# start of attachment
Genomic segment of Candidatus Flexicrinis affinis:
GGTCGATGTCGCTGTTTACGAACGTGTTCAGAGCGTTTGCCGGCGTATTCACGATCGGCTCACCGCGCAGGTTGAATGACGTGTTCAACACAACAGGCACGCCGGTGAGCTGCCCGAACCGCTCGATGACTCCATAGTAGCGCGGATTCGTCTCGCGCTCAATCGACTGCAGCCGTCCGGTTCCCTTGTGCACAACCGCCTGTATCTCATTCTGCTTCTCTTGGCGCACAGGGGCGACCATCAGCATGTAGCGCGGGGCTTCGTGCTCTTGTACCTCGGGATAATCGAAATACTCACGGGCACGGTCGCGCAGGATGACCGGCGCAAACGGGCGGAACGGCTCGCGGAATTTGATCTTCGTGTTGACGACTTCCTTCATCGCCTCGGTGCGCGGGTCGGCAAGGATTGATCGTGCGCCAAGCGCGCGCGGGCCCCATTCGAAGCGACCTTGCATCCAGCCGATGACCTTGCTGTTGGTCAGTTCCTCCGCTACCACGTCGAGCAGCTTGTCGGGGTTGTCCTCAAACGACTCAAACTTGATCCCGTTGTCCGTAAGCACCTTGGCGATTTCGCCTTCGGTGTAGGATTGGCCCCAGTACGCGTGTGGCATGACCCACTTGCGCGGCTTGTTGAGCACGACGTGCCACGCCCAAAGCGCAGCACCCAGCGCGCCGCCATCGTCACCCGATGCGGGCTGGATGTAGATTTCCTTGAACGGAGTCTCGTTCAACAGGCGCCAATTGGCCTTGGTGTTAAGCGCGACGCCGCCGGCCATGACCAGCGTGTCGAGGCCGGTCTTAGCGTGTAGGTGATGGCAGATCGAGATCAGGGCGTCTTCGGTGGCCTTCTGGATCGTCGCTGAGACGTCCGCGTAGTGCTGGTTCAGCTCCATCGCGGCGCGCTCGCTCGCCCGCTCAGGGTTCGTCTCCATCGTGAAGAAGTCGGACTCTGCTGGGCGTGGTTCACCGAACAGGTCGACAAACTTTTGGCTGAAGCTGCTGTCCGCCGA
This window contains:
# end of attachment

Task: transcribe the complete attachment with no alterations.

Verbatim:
Genomic segment of Candidatus Flexicrinis affinis:
GGTCGATGTCGCTGTTTACGAACGTGTTCAGAGCGTTTGCCGGCGTATTCACGATCGGCTCACCGCGCAGGTTGAATGACGTGTTCAACACAACAGGCACGCCGGTGAGCTGCCCGAACCGCTCGATGACTCCATAGTAGCGCGGATTCGTCTCGCGCTCAATCGACTGCAGCCGTCCGGTTCCCTTGTGCACAACCGCCTGTATCTCATTCTGCTTCTCTTGGCGCACAGGGGCGACCATCAGCATGTAGCGCGGGGCTTCGTGCTCTTGTACCTCGGGATAATCGAAATACTCACGGGCACGGTCGCGCAGGATGACCGGCGCAAACGGGCGGAACGGCTCGCGGAATTTGATCTTCGTGTTGACGACTTCCTTCATCGCCTCGGTGCGCGGGTCGGCAAGGATTGATCGTGCGCCAAGCGCGCGCGGGCCCCATTCGAAGCGACCTTGCATCCAGCCGATGACCTTGCTGTTGGTCAGTTCCTCCGCTACCACGTCGAGCAGCTTGTCGGGGTTGTCCTCAAACGACTCAAACTTGATCCCGTTGTCCGTAAGCACCTTGGCGATTTCGCCTTCGGTGTAGGATTGGCCCCAGTACGCGTGTGGCATGACCCACTTGCGCGGCTTGTTGAGCACGACGTGCCACGCCCAAAGCGCAGCACCCAGCGCGCCGCCATCGTCACCCGATGCGGGCTGGATGTAGATTTCCTTGAACGGAGTCTCGTTCAACAGGCGCCAATTGGCCTTGGTGTTAAGCGCGACGCCGCCGGCCATGACCAGCGTGTCGAGGCCGGTCTTAGCGTGTAGGTGATGGCAGATCGAGATCAGGGCGTCTTCGGTGGCCTTCTGGATCGTCGCTGAGACGTCCGCGTAGTGCTGGTTCAGCTCCATCGCGGCGCGCTCGCTCGCCCGCTCAGGGTTCGTCTCCATCGTGAAGAAGTCGGACTCTGCTGGGCGTGGTTCACCGAACAGGTCGACAAACTTTTGGCTGAAGCTGCTGTCCGCCGA
This window contains: